>I MENTION THIS because Microsoft announced last week another critical flaw
      >affecting DCOM RPC, and released a new patch
      >to fix it that supercedes the previous patch for this protocol. While
      >there are still no public exploits that take advantage of this flaw
      >(exploits are often precursors to major worms), the clock is ticking.
      >History has shown that worms are usually released within 30 days of a
      >major vulnerability announcement.
      >In July, for example, Microsoft reported and patched a buffer overflow
      >vulnerability in RPC based on the work of the Last Stage of Delirium
      >Research Group <http://lsd-pl.net/>. The MSBlast worm, which capitalized
      >on this vulnerability, appeared on Aug. 12.
      >Last Wednesday, based on additional research by the companies eEye Digital
      >Security <http://www.eeye.com/html/>, NSFOCUS <http://www.nsfocus.com/>,
      >and Tenable Network Security <http://www.tenablesecurity.com/>, Microsoft
      >reported two more buffer overflows and one denial-of-service vulnerability
      >within its RPC protocol. The fact that it is similar to the first flaw
      >could mean a shorter timeline to the next major RPC worm.
      >The Remote Procedure Call (RPC) is a protocol used by the Windows
      >operating system. It's based on an RPC protocol from the Open Software
      >Foundation, but it's the Microsoft-specific parts that are afflicted with
      >vulnerabilities. The Distributed Component Model (DCOM), previously called
      >Network Object Linking and Embedding (OLE), is a service that allows
      >software on one computer to communicate directly with software on other
      >computers over a network. In short, DCOM RPC in Windows allows a program
      >on one machine to run code on another machine. To do so, a Windows
      >computer must first listen on a dedicated port, usually 135.
      >MICROSOFT ADDED DCOM to Windows NT, and eventually to Windows 95, around
      >1996. Previously, OLE was primarily used on a single computer and for
      >relatively simple tasks, such as allowing Excel to import text from Word.
      >When early Windows computers were first hooked up to a network, however,
      >these associations were strained as files were shared and sent to other
      >computers elsewhere on the network. DCOM allowed Windows apps to share
      >objects no matter where the original objects were stored.
      >The problem is that RPC, like other services that use DCOM, is turned on
      >by default for all Windows versions, whether or not you are working on a
      >network. Also, when your system's connected to the Internet, DCOM makes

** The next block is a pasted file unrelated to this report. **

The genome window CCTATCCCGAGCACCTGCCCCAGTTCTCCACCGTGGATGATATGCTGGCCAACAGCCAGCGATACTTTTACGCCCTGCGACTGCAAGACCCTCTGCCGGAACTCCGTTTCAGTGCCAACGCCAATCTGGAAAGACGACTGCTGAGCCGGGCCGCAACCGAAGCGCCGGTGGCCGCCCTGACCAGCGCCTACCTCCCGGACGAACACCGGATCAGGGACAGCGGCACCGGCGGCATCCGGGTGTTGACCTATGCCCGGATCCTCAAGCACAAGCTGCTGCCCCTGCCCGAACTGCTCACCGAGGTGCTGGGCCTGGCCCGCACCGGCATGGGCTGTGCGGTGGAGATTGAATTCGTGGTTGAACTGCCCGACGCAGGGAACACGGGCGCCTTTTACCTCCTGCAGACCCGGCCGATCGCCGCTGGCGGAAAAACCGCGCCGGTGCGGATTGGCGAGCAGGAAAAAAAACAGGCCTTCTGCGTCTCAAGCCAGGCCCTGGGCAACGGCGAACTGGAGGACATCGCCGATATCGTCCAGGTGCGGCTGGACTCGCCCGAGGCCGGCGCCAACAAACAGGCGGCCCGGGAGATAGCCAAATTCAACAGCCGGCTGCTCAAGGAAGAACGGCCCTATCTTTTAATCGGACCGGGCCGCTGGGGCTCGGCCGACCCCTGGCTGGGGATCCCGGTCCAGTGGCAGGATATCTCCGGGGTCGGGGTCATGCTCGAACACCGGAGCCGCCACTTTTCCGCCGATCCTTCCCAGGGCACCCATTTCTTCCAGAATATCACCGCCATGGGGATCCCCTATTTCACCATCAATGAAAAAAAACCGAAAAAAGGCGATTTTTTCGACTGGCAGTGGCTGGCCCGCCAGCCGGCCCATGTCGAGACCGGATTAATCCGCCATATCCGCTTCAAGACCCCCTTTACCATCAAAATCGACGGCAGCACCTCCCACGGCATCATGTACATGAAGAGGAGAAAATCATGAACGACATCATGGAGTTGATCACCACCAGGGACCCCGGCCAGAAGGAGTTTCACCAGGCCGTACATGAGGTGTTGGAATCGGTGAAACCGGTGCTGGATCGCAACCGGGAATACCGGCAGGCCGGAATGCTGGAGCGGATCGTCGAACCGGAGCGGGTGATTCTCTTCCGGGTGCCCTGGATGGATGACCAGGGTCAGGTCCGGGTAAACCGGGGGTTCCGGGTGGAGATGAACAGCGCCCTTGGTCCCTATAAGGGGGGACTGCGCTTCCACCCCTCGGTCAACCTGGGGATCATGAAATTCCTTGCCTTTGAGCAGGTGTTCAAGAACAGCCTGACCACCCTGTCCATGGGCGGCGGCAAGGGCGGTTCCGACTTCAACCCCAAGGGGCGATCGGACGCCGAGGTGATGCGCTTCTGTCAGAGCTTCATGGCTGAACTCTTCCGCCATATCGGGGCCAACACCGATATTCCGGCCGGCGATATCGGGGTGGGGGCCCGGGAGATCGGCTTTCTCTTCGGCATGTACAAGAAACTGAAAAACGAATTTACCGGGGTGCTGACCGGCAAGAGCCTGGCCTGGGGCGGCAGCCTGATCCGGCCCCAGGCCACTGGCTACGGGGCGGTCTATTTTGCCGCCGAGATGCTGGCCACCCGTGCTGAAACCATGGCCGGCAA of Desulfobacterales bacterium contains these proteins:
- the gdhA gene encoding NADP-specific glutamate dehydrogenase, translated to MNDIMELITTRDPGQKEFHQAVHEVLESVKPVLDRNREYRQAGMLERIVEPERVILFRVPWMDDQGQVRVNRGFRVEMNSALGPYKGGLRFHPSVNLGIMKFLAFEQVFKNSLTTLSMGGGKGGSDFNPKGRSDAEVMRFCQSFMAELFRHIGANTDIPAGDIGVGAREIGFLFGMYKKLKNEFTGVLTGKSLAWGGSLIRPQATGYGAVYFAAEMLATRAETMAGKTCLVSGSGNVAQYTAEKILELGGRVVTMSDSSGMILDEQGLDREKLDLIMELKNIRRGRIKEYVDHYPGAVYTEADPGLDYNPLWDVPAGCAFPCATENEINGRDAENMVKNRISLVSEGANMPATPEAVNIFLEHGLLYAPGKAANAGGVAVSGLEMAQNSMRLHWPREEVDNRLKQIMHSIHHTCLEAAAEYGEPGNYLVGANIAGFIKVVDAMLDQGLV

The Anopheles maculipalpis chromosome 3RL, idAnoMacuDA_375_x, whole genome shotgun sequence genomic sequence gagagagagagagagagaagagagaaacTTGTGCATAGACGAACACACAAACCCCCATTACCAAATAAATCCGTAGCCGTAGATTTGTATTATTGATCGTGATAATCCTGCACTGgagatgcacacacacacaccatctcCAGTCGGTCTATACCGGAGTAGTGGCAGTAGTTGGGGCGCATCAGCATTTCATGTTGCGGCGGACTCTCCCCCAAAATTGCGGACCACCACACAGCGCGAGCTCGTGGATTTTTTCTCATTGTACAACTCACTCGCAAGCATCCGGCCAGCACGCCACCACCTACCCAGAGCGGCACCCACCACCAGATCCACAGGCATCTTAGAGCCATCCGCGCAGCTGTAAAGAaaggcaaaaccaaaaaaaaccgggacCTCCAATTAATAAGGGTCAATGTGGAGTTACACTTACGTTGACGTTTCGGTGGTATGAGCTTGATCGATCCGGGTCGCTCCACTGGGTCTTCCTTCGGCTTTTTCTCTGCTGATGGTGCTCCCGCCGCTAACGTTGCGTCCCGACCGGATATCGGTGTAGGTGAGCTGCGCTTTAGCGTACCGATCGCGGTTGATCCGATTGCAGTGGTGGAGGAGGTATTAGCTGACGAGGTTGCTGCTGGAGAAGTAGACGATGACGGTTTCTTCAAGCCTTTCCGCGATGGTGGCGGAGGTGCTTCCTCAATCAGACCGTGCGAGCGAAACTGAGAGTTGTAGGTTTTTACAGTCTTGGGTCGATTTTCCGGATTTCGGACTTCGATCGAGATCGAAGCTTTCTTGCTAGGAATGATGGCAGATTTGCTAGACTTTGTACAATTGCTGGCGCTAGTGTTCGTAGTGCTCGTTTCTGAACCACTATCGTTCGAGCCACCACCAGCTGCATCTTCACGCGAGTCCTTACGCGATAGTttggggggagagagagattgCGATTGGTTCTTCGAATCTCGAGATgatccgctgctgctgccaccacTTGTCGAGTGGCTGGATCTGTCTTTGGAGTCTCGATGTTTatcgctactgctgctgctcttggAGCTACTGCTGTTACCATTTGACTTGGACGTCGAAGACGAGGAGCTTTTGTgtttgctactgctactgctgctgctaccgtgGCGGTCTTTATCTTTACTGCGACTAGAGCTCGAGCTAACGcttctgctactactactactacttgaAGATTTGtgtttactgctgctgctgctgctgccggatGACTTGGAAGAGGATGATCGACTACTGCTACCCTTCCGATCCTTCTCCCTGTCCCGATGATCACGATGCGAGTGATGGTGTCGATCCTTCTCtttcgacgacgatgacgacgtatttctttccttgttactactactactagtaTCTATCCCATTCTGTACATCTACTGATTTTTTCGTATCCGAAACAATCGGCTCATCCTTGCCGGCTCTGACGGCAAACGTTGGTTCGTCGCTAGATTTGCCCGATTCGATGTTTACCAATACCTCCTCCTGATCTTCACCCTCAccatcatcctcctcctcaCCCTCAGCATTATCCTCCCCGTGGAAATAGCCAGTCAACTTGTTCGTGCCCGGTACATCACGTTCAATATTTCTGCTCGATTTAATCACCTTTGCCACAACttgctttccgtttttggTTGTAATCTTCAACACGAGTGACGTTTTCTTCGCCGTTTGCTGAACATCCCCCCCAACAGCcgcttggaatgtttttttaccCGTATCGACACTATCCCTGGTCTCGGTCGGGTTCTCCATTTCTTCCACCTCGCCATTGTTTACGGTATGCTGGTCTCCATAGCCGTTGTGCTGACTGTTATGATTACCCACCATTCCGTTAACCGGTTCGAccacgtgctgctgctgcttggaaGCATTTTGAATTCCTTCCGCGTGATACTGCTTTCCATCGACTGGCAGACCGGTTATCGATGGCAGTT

>Windows automatically listen on port 135 (and others) for remote signals.
      >This means a hacker need only construct a special message and aim it at
      >port 135 on your Windows computer to cause a buffer overflow error. The
      >buffer overflow, in turn, could replace part of a program's original code
      >with new code.
      >That's how a hacker could use this flaw to take over your computer
      >remotely. Upon seizing control of your computer, a hacker could then
      >reformat the hard drive, use the computer to damage other computers, or
      >steal personal data. (Note that this description makes it sound easier
      >than it truly is to execute.)
      >WHAT CAN YOU DO to protect yourself? The best solution is to download and
      >install the patches for these new RPC flaws immediately, which you can do
      >at the Windows Update <http://www.windowsupdate.com> site.
      >For added safety, I also recommend installing a personal firewall, if you
      >don't already have one. Windows XP includes a nominal personal firewall,
      >but I recommend the free version of ZoneAlarm
      ><http://downloads-zdnet.com.com/3000-2092-10217783.html?tag=lst-0-1>. If
      >you like what you see (the user interface is intuitive and easy-to-use),
      >then you should consider buying the full version, ZoneAlarm Pro 4.0
      ><http://reviews-zdnet.com.com/4505-3514_16-21131904.html>, to get maximum
      >protection and extra features, such as pop-up killers.
      >These days, I consider a personal firewall, along with antivirus software,
      >a requirement if you connect your PC to the Net. There are 65,000 ports on
      >a computer, of which the DCOM RPC protocol uses eight. Activity on any of
      >these ports could signal the presence of a new RPC-based worm. But,
      >without a firewall, you'd never know the worm was attacking your system.
      >Now, you can't say you weren't warned.
      >Do you Yahoo!?
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      Seasilver is back!!! http://www.seasilver.com/karen_eck Trust